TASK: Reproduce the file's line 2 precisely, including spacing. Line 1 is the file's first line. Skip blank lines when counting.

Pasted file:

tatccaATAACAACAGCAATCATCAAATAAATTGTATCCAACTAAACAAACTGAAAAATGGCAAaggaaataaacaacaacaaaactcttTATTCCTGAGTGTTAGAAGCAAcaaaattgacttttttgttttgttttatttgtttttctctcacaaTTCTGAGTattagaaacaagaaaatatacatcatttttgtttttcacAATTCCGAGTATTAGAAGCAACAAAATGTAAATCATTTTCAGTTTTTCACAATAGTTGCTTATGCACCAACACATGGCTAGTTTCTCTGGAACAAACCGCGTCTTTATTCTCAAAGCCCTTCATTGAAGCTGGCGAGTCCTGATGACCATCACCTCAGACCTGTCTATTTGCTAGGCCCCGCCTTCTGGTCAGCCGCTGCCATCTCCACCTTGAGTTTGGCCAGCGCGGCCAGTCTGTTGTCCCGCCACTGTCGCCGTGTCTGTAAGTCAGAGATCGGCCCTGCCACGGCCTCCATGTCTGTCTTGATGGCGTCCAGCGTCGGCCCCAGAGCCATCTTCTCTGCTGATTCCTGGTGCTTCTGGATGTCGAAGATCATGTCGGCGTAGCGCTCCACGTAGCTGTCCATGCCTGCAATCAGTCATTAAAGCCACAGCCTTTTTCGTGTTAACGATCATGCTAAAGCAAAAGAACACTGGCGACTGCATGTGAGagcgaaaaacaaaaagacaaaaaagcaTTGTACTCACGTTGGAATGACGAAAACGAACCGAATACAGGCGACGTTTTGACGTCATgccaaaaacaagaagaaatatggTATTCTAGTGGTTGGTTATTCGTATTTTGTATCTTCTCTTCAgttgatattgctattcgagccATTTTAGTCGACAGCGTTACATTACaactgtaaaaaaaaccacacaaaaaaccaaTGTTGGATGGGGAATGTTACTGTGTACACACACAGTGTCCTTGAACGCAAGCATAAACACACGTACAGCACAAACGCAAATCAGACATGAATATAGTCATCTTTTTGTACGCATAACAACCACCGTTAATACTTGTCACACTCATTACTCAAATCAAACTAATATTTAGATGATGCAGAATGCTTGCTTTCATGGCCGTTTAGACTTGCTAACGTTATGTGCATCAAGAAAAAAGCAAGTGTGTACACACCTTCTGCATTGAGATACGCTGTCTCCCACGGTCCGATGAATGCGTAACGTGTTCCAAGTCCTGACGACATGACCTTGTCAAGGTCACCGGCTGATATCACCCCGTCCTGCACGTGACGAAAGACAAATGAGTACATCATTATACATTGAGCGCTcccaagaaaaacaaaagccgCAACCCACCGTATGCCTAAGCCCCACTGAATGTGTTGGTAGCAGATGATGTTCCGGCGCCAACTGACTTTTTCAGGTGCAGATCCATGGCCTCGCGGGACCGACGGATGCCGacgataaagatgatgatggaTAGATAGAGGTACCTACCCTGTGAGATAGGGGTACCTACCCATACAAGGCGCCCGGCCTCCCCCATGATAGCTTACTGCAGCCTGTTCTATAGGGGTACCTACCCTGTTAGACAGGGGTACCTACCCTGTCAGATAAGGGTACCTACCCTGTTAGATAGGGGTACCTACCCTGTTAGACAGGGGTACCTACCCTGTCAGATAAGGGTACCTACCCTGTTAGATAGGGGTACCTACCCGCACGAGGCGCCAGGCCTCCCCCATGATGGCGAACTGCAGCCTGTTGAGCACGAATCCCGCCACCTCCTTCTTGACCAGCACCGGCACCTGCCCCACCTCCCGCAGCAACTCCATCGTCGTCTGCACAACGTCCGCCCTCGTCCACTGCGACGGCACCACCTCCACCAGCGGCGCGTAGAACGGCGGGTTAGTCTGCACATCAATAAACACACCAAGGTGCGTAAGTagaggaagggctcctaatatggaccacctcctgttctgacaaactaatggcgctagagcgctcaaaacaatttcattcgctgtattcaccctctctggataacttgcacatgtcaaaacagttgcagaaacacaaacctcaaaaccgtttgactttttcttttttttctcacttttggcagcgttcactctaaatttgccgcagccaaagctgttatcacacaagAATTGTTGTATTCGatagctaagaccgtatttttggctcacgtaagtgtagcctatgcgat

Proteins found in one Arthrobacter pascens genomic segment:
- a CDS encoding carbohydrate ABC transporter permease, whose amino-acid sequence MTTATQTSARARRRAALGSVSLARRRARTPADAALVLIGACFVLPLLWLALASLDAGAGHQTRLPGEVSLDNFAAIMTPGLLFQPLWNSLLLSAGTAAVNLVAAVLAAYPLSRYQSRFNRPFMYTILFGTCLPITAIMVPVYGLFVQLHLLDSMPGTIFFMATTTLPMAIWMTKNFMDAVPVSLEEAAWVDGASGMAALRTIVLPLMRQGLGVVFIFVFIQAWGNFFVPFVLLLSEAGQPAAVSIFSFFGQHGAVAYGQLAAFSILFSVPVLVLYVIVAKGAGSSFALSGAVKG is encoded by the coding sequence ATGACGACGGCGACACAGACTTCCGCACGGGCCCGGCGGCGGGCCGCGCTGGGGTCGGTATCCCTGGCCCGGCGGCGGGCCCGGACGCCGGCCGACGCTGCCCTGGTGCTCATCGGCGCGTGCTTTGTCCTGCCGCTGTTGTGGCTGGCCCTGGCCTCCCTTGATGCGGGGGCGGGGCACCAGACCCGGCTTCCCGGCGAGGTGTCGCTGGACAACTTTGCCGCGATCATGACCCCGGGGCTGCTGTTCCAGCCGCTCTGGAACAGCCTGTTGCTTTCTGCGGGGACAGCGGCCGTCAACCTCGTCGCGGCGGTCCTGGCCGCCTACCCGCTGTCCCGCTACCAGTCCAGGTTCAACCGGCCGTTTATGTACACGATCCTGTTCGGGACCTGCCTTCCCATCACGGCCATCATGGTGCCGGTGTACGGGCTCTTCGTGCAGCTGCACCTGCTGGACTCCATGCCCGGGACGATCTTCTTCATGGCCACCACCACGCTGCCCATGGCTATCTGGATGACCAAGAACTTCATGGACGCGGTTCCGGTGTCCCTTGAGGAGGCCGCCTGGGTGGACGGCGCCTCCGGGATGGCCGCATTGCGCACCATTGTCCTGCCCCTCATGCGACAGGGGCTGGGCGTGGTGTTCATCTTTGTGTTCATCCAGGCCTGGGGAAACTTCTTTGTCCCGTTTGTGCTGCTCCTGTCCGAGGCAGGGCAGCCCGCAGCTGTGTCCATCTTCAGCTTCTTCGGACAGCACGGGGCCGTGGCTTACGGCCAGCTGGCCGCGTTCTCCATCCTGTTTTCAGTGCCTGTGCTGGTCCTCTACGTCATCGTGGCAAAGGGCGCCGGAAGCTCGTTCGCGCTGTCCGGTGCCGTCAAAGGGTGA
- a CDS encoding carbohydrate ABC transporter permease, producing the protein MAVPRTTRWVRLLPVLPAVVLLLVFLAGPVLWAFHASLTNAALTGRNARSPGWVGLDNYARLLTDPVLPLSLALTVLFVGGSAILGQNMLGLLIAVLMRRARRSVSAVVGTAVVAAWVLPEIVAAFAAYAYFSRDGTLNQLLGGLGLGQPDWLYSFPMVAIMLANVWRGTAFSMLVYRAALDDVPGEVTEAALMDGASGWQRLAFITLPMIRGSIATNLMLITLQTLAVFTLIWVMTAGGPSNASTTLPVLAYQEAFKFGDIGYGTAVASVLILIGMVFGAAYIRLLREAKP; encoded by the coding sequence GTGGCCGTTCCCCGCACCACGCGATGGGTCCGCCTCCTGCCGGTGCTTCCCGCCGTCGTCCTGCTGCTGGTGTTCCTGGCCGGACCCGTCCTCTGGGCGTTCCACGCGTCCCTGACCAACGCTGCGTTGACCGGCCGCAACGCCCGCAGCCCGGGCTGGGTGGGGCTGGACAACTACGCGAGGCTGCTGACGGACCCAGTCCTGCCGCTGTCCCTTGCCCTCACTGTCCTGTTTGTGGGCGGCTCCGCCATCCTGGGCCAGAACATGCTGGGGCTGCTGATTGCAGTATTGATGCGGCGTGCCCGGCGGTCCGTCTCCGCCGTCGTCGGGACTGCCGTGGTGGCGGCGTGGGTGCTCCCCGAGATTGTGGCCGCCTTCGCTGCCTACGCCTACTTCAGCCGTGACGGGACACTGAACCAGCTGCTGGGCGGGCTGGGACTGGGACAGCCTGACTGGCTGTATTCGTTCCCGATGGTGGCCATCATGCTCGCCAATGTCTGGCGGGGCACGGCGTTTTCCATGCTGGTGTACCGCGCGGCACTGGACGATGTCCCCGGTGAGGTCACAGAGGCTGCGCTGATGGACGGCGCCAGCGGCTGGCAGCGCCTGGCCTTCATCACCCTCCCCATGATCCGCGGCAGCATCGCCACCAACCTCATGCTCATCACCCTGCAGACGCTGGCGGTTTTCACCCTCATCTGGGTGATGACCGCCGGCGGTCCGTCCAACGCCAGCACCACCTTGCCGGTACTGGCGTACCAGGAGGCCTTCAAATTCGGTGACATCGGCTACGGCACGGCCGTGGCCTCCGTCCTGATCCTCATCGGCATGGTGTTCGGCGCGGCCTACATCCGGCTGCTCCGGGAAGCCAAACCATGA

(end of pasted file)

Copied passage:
Proteins found in one Arthrobacter pascens genomic segment: